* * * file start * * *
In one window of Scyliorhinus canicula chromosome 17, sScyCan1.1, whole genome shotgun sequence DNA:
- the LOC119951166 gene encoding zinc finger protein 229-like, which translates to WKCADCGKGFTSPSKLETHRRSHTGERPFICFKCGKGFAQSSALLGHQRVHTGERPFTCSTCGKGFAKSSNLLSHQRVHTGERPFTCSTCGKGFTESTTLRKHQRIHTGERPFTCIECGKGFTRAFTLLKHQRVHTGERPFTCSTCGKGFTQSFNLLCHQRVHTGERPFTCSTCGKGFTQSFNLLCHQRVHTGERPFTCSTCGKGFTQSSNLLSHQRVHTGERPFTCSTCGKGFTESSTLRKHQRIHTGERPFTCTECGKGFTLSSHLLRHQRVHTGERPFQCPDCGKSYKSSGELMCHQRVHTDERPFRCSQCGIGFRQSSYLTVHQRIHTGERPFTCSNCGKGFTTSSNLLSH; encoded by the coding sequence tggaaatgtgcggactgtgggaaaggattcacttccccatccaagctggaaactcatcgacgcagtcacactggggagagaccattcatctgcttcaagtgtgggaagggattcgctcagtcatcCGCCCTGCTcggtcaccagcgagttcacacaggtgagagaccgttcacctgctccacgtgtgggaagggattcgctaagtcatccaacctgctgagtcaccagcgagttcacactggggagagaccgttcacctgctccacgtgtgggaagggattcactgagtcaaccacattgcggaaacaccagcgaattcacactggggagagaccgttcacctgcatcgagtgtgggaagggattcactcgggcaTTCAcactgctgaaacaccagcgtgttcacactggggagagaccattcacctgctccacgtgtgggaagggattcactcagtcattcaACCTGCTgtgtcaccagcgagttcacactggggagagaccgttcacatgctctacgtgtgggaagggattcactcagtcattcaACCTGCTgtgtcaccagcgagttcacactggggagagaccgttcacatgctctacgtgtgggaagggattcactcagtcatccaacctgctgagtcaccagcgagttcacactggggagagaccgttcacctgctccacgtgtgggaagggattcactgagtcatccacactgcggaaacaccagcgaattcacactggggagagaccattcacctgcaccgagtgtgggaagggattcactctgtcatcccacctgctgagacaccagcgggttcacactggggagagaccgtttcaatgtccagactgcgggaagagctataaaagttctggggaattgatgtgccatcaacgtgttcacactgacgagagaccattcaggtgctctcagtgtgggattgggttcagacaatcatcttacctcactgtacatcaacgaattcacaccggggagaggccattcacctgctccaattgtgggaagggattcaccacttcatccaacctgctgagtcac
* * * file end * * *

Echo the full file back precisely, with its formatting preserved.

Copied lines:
In one window of Scyliorhinus canicula chromosome 17, sScyCan1.1, whole genome shotgun sequence DNA:
- the LOC119951166 gene encoding zinc finger protein 229-like, which translates to WKCADCGKGFTSPSKLETHRRSHTGERPFICFKCGKGFAQSSALLGHQRVHTGERPFTCSTCGKGFAKSSNLLSHQRVHTGERPFTCSTCGKGFTESTTLRKHQRIHTGERPFTCIECGKGFTRAFTLLKHQRVHTGERPFTCSTCGKGFTQSFNLLCHQRVHTGERPFTCSTCGKGFTQSFNLLCHQRVHTGERPFTCSTCGKGFTQSSNLLSHQRVHTGERPFTCSTCGKGFTESSTLRKHQRIHTGERPFTCTECGKGFTLSSHLLRHQRVHTGERPFQCPDCGKSYKSSGELMCHQRVHTDERPFRCSQCGIGFRQSSYLTVHQRIHTGERPFTCSNCGKGFTTSSNLLSH; encoded by the coding sequence tggaaatgtgcggactgtgggaaaggattcacttccccatccaagctggaaactcatcgacgcagtcacactggggagagaccattcatctgcttcaagtgtgggaagggattcgctcagtcatcCGCCCTGCTcggtcaccagcgagttcacacaggtgagagaccgttcacctgctccacgtgtgggaagggattcgctaagtcatccaacctgctgagtcaccagcgagttcacactggggagagaccgttcacctgctccacgtgtgggaagggattcactgagtcaaccacattgcggaaacaccagcgaattcacactggggagagaccgttcacctgcatcgagtgtgggaagggattcactcgggcaTTCAcactgctgaaacaccagcgtgttcacactggggagagaccattcacctgctccacgtgtgggaagggattcactcagtcattcaACCTGCTgtgtcaccagcgagttcacactggggagagaccgttcacatgctctacgtgtgggaagggattcactcagtcattcaACCTGCTgtgtcaccagcgagttcacactggggagagaccgttcacatgctctacgtgtgggaagggattcactcagtcatccaacctgctgagtcaccagcgagttcacactggggagagaccgttcacctgctccacgtgtgggaagggattcactgagtcatccacactgcggaaacaccagcgaattcacactggggagagaccattcacctgcaccgagtgtgggaagggattcactctgtcatcccacctgctgagacaccagcgggttcacactggggagagaccgtttcaatgtccagactgcgggaagagctataaaagttctggggaattgatgtgccatcaacgtgttcacactgacgagagaccattcaggtgctctcagtgtgggattgggttcagacaatcatcttacctcactgtacatcaacgaattcacaccggggagaggccattcacctgctccaattgtgggaagggattcaccacttcatccaacctgctgagtcac